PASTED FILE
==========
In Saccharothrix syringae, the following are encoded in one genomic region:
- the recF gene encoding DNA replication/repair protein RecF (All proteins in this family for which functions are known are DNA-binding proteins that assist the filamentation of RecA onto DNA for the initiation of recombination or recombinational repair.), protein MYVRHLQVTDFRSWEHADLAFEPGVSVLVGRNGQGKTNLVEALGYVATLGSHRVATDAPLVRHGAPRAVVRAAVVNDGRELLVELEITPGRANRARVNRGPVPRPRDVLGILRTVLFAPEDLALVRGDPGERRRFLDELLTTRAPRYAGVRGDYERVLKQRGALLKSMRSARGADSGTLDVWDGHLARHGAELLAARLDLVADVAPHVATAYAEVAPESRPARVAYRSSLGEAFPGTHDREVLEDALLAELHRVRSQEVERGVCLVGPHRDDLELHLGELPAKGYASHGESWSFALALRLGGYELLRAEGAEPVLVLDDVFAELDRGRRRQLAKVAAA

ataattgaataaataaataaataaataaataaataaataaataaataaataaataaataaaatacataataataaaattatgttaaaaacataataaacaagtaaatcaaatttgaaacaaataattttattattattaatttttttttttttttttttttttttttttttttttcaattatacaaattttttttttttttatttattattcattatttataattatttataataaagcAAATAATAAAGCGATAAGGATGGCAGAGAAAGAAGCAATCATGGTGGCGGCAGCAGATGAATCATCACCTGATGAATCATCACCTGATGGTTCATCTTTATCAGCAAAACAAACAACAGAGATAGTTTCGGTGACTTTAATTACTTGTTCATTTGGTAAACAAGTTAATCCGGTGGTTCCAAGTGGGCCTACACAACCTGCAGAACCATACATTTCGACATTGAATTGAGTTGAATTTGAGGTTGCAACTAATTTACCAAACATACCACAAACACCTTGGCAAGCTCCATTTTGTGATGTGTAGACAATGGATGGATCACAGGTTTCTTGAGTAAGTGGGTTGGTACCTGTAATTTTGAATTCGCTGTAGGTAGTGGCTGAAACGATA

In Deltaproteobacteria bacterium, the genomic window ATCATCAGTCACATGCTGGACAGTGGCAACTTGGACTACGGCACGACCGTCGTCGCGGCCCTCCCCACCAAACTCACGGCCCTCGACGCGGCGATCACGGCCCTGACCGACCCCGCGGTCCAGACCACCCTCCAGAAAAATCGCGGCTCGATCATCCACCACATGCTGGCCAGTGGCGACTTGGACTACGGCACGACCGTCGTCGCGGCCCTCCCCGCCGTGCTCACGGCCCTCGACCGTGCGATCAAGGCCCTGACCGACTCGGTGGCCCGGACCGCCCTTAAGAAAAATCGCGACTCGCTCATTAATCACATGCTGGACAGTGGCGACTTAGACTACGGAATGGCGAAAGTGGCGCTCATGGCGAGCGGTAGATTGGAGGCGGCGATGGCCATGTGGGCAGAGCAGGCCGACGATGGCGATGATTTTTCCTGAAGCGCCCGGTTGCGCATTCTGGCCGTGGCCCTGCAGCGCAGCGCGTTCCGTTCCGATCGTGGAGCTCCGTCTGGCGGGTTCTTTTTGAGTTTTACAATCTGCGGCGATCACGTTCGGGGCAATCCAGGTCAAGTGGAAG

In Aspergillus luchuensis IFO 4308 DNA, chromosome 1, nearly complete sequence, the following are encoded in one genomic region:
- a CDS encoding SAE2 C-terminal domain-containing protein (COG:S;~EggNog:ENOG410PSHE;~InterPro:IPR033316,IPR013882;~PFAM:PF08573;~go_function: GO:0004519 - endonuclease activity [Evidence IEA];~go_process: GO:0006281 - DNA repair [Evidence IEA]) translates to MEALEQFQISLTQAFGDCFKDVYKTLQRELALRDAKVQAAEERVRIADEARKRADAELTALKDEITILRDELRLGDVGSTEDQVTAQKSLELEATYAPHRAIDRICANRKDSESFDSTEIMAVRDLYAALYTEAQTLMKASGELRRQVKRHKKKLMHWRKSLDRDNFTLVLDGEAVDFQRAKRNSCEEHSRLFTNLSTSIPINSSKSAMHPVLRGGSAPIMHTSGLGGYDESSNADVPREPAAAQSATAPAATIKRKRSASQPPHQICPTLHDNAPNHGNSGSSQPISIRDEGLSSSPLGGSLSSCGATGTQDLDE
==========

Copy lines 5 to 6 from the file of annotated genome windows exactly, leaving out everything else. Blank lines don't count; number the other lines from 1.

In Aspergillus luchuensis IFO 4308 DNA, chromosome 1, nearly complete sequence, the following are encoded in one genomic region:
- a CDS encoding SAE2 C-terminal domain-containing protein (COG:S;~EggNog:ENOG410PSHE;~InterPro:IPR033316,IPR013882;~PFAM:PF08573;~go_function: GO:0004519 - endonuclease activity [Evidence IEA];~go_process: GO:0006281 - DNA repair [Evidence IEA]) translates to MEALEQFQISLTQAFGDCFKDVYKTLQRELALRDAKVQAAEERVRIADEARKRADAELTALKDEITILRDELRLGDVGSTEDQVTAQKSLELEATYAPHRAIDRICANRKDSESFDSTEIMAVRDLYAALYTEAQTLMKASGELRRQVKRHKKKLMHWRKSLDRDNFTLVLDGEAVDFQRAKRNSCEEHSRLFTNLSTSIPINSSKSAMHPVLRGGSAPIMHTSGLGGYDESSNADVPREPAAAQSATAPAATIKRKRSASQPPHQICPTLHDNAPNHGNSGSSQPISIRDEGLSSSPLGGSLSSCGATGTQDLDE